Andrew Stevens on post-COVID industry policy

James Riley
Editorial Director

Innovation and Science Australia chair Andrew Stevens is energised by the community’s re-engagement with both manufacturing and science through the early response to the COVID-19 crisis and is alive with the possibilities for the future.

But he has warned that Australia must not “sleep-walk our way back to the past in the way that we do things.” The reality, he says, is that Australia’s response to the pandemic included more non-R&D business innovation than the nation has seen in decades.

The challenge now will be to maintain that momentum into the relaxation of social restrictions and the opening up of the economy and to harness that existential business drive to find new ways of doing things, to innovate.

In this episode of InnovationAus’ Commercial Disco podcast, Mr Stevens discusses the future of industry policy in Australia and addresses issues from defining sovereign capability to identifying sectors of industrial advantage. You can watch the video here.

He discusses the vexed question of the R&D tax incentive and argues forcefully for the creation of a stimulus program for non-R&D innovation that would better support the building of software-based industries and other intangibles innovation.

“Our view [at Innovation and Science Australia] is certainly that we don’t want to be sleep walking … where we just let things emerge. That is quite different from plotting how it is and what it is that we want to end up with in terms of the nature of our businesses,” Mr Stevens said.

“That’s really the question. Do we just wait, and end up with what we get. Or do we choose and have strategic policy choices,” he said.

Mr Stevens has had a pretty good vantage point to watch the industry response to coronavirus and its economic shocks, as well as the proposed options for the post-COVID environment.

He has sat on at least three of the committee formed by Industry Minister Karen Andrews in the earliest days of the government response – including the manufacturing roundtable, the technology roundtable and the venture capital roundtable.

Having just come off a four-year stint as chair of the Advanced Manufacturing Growth Centre, Mr Stevens had a pretty good view of the issues within the sector and says the re-engagement by Australian communities with manufacturing is a positive to come out of the coronavirus response.

There had been “a renewal of the compact between the community and manufacturing, and people now I think are stepping up and saying ‘we’ve got to fight more for it’,” he said.

It is rather good fortune that the ISA has just completed a deep body of work in the innovation drivers across the economy that culminated in the release of its Stimulating Business Investment in Innovation report that is providing some thinking about how to maintain the momentum of crisis-inspired innovation.

“It is absolutely clear that not enough Australian businesses are investing in innovation – and that is in both R&D and non-R&D areas.”

Mr Stevens pushes the case for the driving industry policy through the better understanding of “industrial advantage”, which he defines as areas of the economy or market niches where we can identify both comparative advantage plus competitiveness.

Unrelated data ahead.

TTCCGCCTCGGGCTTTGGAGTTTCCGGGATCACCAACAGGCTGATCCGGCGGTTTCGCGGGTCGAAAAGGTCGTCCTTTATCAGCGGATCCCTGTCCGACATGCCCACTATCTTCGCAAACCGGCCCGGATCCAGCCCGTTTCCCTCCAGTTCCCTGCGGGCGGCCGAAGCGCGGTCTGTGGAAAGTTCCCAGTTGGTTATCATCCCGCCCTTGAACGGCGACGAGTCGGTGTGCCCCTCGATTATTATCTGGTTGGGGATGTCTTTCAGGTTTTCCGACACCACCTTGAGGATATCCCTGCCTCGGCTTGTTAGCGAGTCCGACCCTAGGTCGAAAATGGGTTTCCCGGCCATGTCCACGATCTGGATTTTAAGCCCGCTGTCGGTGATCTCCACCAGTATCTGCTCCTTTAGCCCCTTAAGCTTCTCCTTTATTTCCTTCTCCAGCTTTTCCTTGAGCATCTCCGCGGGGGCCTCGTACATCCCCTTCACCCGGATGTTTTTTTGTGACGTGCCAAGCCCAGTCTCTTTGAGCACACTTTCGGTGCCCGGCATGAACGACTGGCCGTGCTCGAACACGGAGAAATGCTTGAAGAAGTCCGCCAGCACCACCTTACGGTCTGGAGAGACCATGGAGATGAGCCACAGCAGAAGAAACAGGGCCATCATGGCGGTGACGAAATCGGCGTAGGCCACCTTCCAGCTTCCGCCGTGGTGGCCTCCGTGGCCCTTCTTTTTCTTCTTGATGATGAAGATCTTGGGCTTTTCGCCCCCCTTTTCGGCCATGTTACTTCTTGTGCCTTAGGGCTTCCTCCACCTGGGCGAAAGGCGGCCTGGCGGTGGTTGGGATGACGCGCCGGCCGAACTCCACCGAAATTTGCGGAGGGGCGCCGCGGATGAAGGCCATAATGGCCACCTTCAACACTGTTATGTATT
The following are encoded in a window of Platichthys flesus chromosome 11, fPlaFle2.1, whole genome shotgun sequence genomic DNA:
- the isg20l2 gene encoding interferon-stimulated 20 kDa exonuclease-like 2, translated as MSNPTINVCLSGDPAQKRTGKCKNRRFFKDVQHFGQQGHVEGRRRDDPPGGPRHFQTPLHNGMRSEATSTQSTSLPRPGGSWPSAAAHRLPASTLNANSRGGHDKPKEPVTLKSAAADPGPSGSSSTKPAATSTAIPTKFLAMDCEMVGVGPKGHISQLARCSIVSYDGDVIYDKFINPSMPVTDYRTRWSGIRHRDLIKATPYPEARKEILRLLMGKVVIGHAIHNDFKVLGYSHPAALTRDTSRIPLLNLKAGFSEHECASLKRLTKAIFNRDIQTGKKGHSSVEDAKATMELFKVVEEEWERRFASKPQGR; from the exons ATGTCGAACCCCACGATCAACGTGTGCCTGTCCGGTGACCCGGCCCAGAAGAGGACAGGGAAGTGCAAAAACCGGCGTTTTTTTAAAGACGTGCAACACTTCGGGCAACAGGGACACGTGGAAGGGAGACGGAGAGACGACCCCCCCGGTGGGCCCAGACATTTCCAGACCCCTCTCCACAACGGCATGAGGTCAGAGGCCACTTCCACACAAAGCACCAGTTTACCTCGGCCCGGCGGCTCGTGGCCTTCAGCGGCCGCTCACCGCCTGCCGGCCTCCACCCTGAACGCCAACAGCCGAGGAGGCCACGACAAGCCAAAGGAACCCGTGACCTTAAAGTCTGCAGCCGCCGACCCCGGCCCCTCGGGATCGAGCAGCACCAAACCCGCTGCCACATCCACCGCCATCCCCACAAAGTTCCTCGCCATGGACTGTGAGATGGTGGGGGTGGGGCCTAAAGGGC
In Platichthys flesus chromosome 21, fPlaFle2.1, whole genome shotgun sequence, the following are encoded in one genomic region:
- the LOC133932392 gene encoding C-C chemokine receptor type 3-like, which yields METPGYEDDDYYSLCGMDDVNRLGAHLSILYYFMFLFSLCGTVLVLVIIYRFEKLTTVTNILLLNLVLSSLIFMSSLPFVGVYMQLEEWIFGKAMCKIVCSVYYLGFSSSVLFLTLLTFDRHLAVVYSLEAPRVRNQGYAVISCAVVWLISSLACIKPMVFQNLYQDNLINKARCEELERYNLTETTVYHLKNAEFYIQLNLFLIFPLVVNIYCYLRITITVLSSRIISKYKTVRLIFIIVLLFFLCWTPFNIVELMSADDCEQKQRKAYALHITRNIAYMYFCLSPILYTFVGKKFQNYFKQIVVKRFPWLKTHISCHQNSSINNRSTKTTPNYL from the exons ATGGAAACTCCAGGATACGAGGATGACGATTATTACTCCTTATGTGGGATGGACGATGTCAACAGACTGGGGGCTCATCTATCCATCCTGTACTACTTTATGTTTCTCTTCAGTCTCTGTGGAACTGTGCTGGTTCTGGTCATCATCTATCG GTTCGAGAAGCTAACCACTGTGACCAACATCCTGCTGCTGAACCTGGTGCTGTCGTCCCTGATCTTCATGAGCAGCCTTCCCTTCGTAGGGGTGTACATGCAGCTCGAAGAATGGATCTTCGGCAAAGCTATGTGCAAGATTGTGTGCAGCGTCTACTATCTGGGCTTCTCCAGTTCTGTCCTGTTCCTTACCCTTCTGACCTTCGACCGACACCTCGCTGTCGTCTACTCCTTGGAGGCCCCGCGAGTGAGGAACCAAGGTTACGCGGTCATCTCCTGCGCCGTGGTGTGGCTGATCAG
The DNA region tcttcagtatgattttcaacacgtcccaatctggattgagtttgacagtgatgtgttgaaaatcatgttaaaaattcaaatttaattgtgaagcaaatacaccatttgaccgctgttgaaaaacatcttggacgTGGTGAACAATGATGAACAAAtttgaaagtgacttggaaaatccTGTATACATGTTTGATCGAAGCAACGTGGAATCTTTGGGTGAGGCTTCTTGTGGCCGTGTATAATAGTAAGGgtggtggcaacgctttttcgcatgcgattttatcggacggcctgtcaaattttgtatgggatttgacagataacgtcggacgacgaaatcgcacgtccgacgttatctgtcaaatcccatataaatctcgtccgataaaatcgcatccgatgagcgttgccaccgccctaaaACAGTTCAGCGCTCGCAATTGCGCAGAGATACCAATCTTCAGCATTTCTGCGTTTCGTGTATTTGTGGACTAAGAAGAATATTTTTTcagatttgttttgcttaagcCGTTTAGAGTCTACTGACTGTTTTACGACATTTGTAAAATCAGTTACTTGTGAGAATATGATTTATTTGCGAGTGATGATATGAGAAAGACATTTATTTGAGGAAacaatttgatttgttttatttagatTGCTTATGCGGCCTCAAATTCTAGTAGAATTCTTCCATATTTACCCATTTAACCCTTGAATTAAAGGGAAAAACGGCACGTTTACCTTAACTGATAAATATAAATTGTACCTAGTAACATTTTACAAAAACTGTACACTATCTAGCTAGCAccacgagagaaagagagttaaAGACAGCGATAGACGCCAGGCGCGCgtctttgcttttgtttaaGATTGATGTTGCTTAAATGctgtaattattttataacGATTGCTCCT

By understanding where and how Australia has high industrial advantage will help in the looming discussions about sovereign need, and identifying where the nation must build capability and where it should manage sovereign need through other means, like stockpiling and inventory management.

In a perfect market sector where Australia has a high industrial advantage, so that we have comparative advantage and businesses that are highly competitive and where there is a high sovereign need, then you’ll have a strong domestic and export market and it is highly likely that Australia will have businesses that are world leading in that area.

Conversely, where there is low sovereign need and low industrial advantage where we are highly dependent on imports, we won’t have a comparative advantage and unlikely to have globally competitive businesses in these areas.

“In that case, it’s probably like trying to make water run uphill if we try to build sovereign capability in areas where there is no industrial advantage and not much sovereign need,” Mr Stevens said. “So there is actually a two-vector view that we need to look at – sovereign need and industrial advantage.”

“Because post-COVID, while we will move to be less focused purely on efficiency and just-in-time and more toward resilience and just-in-case in terms of supply chains, and less dependence and more self-reliance … It’s a balance.”

While the balance may change, but the key will be an increased investment in intangible value as a the differentiator in terms of competitiveness “and its non-R&D based innovation that is the key.”

“That’s the reason we put to Minister Andrews in our recommendations to put an incentive in place for non-R&D innovation and specifically software,” Mr Stevens said.

“Because if the Prime Minister still has the objective that Australia will be a leading digital economy by 2030, then non-R&D investment in software will be absolutely critical to doing that.”

“We said there was an opportunity for government to consider a non-R&D stimulus through grants for a defined period of say five to ten years.

“We are basically saying let’s give ourselves an accelerator in getting ourselves into the intangible value that today really defines competitiveness.”

Do you know more? Contact James Riley via Email.

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